This week has shown how serious and determined the Trump-Pence team is about launching America into a new era of leadership in space – and ensuring our dominance there for generations to come. Consider President Trump’s announcement at the National Space Policy Council meeting on Monday that the Department of Defense will create a U.S. Space Force as the sixth branch of our military. Couple this with the announcement of Space Policy Directive-3, which will create the world’s first official system for extraterrestrial traffic management, along with the continued effort by the Department of Commerce to streamline commercial access to space. Each of these actions represents a tremendous step forward in the development of our economy and civilization beyond Earth. Taken together, they are game-changing and truly historic. First, establishing the U.S. Space Force is the clearest possible way for President Trump to tell our international allies (and opponents) that America is serious about national security in space. NASA Administrator Jim Bridenstine noted at the National Space Council Users’ Advisory Group meeting on Tuesday that the principle purpose of the Navy is to protect our seaborne commerce. Similarly, Bridenstine asserted that the principle purpose of the Space Force will be to protect and defend our space economy. This announcement was a powerful signal to young Americans that they can expect to have careers in space during their lifetimes. Just as young patriots have traveled the globe on land, air, and sea while serving our country, soon American Space Force members will be able to protect our nation in space between the Earth and moon, on the moon, or beyond. Finally, calling for the establishment of the Space Force was an excellent way to bypass the bureaucratic resistance President Trump would have faced had he tried to push our terrestrial service branches into focusing resources outside the atmosphere. Military operations in space will require new, specialized thinking, training and equipping different from those of current military branches. A dedicated service will be able to accomplish significantly more for our space-based national defense. President Trump’s signing of Space Policy Directive-3 on Monday was also very significant. Not only does it set the pace of his administration’s expectations (it is the third actionable space policy directive in three meetings of the National Space Council), but it could also help solidify America’s central role in space travel globally. The directive calls for the development of a U.S. space traffic management policy. This may sound like a bureaucratic step, but maritime law was largely written by the British because England had the most sea commerce and wrote the rules. Similarly, the Federal Aviation Administration wrote the standard rules for air travel because the U.S. had the largest commercial aviation sector. President Trump and Vice President Pence are determined to repeat this pattern of leadership in space. In addition to following President Trump’s administration-wide instruction to cut expensive regulations, Commerce Secretary Wilbur Ross has been diligently working to consolidate and streamline space regulations into the Office of Space Commerce. The ultimate goal is to turn the Office of Space Commerce into a one-stop shop for all federal regulations required for activities outside the atmosphere. While this is still in process, I heard from several commercial space business leaders at the Users’ Advisory Group meeting Tuesday who said Ross’s actions have already been a tremendous help. All of these initiatives add up to truly remarkable progress in bringing America back into the leadership position in the new space race. Aside from sheer power of vision and force of will, President Trump has been able to achieve this early success because he has built an exemplary team. Vice President Pence’s background and passion for space policy (combined with the power of his position) make him the perfect person to chair the renewed National Space Council. This is bolstered and optimized by the experience and professionalism of Scott Pace, the National Space Council’s executive secretary. Similarly, I could not think of a better person to lead NASA than Administrator Bridenstine. Like the vice president, Bridenstine has been a thoughtful, aggressive advocate for American space leadership since serving in Congress.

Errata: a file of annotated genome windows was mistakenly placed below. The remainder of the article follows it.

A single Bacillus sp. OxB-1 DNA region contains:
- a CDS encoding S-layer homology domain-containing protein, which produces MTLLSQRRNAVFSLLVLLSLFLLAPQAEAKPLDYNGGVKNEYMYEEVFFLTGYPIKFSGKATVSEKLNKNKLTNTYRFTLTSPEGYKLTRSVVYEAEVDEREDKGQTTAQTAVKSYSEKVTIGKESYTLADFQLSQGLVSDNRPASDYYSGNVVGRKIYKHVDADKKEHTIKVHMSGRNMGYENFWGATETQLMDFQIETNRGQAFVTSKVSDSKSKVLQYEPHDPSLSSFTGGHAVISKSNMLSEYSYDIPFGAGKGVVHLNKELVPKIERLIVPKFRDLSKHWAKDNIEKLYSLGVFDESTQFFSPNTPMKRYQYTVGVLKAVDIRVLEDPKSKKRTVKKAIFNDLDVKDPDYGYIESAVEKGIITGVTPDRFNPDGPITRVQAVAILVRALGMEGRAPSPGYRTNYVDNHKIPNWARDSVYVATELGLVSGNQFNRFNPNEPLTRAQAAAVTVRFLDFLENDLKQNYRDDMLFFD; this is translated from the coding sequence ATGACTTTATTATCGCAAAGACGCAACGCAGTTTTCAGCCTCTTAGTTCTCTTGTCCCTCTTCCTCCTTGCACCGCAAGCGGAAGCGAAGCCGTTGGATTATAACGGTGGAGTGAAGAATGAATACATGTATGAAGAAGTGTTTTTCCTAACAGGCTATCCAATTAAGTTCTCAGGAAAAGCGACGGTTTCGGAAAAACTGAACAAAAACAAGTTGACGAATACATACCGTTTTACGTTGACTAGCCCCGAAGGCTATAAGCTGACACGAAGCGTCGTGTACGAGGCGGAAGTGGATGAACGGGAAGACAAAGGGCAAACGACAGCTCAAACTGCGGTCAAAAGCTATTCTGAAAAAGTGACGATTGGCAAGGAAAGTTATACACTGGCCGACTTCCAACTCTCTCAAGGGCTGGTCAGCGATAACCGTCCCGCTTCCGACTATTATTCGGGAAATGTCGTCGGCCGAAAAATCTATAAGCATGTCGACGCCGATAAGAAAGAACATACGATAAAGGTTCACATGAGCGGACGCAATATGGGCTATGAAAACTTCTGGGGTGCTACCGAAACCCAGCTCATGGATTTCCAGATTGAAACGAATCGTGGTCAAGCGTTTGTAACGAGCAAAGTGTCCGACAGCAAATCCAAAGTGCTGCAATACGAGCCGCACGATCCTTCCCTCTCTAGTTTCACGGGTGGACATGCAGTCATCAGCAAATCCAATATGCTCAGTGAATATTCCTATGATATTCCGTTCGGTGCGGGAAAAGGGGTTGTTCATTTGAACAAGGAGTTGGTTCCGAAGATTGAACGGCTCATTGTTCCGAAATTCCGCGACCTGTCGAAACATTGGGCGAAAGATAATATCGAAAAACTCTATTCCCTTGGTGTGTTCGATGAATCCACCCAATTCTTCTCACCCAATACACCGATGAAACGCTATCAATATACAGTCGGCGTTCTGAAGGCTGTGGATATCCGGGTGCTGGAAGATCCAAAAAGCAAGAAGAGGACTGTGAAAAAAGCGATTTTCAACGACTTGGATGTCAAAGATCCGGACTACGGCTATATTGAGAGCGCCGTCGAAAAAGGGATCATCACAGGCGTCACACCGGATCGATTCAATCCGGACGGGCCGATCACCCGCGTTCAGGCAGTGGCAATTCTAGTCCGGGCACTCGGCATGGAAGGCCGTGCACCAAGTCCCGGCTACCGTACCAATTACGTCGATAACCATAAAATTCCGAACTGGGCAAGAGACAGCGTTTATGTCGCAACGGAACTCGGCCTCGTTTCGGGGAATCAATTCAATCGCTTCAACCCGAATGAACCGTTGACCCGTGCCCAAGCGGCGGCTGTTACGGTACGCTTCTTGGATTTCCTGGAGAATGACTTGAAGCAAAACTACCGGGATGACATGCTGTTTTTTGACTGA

Exciting times indeed!!  As many of you know, I have been a strong advocate for investing in both our civilian (i.e. NASA) and military (i.e. U.S. Air Force Space Command and the U.S. Army’s Space & Missile Defense Command..or SMDC) for years.  Having spent a couple years, myself, in SMDC, I know just how important it is to be in a leadership position in space.  For every launch we have, the Chinese have about 100.  And, that’s not an exaggeration.  We’re very excited to see the Trump Administration take a more pro-active, leadership oriented, position with respect to space.   🙂